Earvin Johnson planted himself firmly in a bulkhead seat on the left side of the DC-10 headed from Los Angeles to Philadelphia, flashed his trademark smile and announced, "Never fear, E.J. is here."
But his Laker teammates had plenty to fear. Although they enjoyed a 3-2 lead in the NBA finals in that spring of 1980, they were headed for the home court of the Philadelphia 76ers without their dominating center, Kareem Abdul-Jabbar, who was staying home because of a badly sprained ankle.
Johnson had symbolically sat in the seat normally reserved for Abdul-Jabbar, and he planned to take Abdul-Jabbar's place on the court as well, playing center for at least part of the game.
Johnson, a 20-year-old rookie at the time, wound up playing all five positions at various points in the game, scoring 42 points, making all 14 of his free throws, getting 15 rebounds and handing out seven assists as he led the Lakers to a 123-107 victory and the first of five NBA titles they would win with the ball in his talented hands.
Magic Johnson was truly there, in Philadelphia's Spectrum and in the homes of viewers in Philadelphia and L.A.
But he wasn't seen elsewhere until much later.
One of the most memorable games in the history of the NBA finals was shown on tape-delay everywhere but in the competing cities.
It may be hard to believe now, when the NBA is enjoying unprecedented popularity; when Michael Jordan's face is as recognizable as Bill Clinton's; when every minute of the 1997 NBA finals will be seen and replayed via satellite signals bounced around the globe, but once upon a time, NBA fans in most cities couldn't see the prime games of their sport live.
And that time was less than two decades ago.
At the start of the 1980s, the NBA was in deep trouble. Bill Russell and Wilt Chamberlain, the giants who had made pro basketball a bona fide sport, were gone. So were Jerry West, Elgin Baylor, Oscar Robertson and most of the other marquee names that had drawn the media and the fans.
In 1978, the Washington Bullets won the NBA title. Their biggest names were Wes Unseld and Elvin Hayes. The following year, the Seattle SuperSonics were champions. They were led by Jack Sikma, Dennis Johnson and Gus Williams.
Hardly the stuff of legends.
CBS, then the league's network, didn't want this poor cousin of football and baseball to gum up its sweeps period. CBS executives didn't even want the NBA in prime time. Instead, they taped the weekday games of the finals and showed them at 11:30 p.m., when they figured they were going to get blown out in the ratings anyway by NBC's "Tonight Show" with Johnny Carson, then the undisputed king of late-night television.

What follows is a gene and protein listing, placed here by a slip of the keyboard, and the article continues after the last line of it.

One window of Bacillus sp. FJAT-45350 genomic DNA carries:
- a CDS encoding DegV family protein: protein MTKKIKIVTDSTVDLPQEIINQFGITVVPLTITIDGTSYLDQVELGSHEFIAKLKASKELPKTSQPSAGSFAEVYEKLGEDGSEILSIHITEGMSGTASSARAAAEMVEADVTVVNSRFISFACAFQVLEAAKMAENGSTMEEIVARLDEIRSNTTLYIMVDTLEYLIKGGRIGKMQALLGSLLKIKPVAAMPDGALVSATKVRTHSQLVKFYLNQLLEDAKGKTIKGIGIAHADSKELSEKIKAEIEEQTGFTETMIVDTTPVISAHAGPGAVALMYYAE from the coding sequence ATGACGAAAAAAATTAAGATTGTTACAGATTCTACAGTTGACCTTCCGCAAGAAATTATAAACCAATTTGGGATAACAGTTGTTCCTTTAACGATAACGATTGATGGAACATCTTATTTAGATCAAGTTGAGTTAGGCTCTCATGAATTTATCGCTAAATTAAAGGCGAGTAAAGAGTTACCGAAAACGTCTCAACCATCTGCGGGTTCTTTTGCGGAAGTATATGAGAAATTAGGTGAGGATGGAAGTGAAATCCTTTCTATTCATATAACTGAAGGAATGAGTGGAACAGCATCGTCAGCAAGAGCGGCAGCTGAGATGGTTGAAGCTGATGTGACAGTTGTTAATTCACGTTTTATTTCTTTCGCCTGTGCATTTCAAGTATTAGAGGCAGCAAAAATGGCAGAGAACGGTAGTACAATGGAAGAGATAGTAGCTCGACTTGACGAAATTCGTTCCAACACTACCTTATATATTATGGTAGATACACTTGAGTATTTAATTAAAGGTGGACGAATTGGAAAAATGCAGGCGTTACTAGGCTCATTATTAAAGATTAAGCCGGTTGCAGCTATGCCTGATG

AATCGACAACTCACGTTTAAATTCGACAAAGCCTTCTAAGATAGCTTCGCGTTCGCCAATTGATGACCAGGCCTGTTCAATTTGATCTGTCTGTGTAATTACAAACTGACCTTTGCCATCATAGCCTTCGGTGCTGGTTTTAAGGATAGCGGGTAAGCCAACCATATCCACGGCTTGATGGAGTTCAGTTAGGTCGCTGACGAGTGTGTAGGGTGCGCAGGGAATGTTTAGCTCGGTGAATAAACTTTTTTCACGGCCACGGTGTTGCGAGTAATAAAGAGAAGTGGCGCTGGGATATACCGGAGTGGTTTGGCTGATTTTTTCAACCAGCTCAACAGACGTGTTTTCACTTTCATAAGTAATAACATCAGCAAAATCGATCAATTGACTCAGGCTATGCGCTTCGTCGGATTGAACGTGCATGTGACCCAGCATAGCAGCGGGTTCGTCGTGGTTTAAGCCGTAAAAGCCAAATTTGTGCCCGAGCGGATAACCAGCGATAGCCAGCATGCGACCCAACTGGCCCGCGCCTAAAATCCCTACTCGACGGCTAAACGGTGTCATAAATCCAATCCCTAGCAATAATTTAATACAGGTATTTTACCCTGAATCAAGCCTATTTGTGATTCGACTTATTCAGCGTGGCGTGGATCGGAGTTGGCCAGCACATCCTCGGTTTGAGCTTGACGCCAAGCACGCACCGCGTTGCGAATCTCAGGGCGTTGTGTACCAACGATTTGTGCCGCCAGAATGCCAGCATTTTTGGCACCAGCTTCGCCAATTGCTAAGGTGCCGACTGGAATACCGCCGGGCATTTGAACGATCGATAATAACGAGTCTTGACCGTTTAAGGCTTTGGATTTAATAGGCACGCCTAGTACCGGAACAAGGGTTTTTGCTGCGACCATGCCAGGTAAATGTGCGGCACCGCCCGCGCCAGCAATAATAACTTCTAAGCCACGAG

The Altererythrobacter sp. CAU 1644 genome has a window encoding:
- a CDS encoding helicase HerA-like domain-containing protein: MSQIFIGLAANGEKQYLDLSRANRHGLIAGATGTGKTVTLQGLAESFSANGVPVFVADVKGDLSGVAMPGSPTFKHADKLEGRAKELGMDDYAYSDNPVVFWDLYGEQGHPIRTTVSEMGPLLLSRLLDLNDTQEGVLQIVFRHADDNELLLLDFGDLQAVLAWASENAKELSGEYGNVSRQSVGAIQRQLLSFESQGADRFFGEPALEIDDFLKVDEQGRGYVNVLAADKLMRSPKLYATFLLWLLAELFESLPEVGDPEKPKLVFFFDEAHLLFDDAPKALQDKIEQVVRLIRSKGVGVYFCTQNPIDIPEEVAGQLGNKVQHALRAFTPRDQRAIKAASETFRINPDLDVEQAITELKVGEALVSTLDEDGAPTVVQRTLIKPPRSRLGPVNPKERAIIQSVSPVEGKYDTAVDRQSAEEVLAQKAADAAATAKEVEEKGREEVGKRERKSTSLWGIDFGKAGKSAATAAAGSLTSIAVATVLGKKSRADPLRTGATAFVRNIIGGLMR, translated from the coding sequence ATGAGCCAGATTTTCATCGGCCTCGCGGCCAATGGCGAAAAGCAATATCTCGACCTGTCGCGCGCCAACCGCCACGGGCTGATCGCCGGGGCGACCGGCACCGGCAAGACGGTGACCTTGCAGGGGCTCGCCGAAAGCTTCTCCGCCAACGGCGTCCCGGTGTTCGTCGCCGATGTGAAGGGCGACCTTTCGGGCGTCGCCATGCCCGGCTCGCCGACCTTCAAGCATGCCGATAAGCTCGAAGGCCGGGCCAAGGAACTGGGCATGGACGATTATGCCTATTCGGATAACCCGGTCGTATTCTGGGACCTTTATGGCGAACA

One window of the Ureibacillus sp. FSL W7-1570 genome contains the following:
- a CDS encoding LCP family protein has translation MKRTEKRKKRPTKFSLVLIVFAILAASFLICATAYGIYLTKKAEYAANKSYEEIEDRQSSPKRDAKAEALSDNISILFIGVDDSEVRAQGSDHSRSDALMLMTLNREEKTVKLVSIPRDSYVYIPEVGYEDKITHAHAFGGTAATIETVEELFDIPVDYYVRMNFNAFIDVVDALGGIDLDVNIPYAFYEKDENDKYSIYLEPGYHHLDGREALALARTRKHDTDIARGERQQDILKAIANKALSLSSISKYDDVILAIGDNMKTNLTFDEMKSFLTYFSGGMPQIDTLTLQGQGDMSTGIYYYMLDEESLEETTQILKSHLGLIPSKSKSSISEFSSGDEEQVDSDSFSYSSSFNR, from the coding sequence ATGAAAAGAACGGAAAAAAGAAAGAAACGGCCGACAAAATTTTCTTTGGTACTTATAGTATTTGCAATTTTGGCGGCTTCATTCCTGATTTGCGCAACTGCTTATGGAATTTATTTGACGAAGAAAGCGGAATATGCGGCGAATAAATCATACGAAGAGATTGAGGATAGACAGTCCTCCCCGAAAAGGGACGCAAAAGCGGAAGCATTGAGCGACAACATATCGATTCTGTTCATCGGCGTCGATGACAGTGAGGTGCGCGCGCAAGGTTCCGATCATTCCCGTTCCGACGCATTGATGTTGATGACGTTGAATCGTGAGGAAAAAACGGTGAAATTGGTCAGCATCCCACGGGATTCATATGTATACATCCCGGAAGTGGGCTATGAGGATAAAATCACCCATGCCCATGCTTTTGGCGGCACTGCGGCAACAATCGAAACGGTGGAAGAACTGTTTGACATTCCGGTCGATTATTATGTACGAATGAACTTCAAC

It was unheard of in those days for a Laker playoff game to get a higher rating than a Dodger exhibition.
If your city's team was in the NBA finals, it was a big deal. But otherwise, you were part of a small, hard-core group of fans who curled up on the couch in pajamas to watch a game played hours earlier, a game whose score had been desperately avoided.
That all changed with the arrival of the 1979-80 season, which coincided with the arrival of not only the talented, charismatic Johnson, but also his fellow superstar on the other side of the country, Larry Bird.
It didn't turn around immediately. Even several years after Johnson and Bird had hit the scene, the financial situation in some NBA cities was bleak. The Utah Jazz, for instance, was seriously talking about finding another team to merge with so it could stay afloat.
Instead, the Jazz, thanks to a revival sparked by Johnson and Bird, is floating higher than ever today as it takes on the Chicago Bulls in the NBA finals.
There were factors other than Johnson and Bird that led to the league's blossoming:
* A merger with the American Basketball Assn. in 1976 had brought over such stars as Julius Erving, George Gervin and Dan Issel;
* the appointment of David Stern as NBA commissioner resulted in a salary-cap system that finally brought financial stability;
* and an innovative marketing and merchandising program, coupled with new technology in television that effectively showcased the brilliant athletic talent of the NBA's stars, appealed to a new generation of fans.
The result was a league that was suddenly being wined and dined by the networks and cable systems alike.
Tape-delay? Who would dare make such an outlandish suggestion today?
Only somebody who has been in a coma since 1980.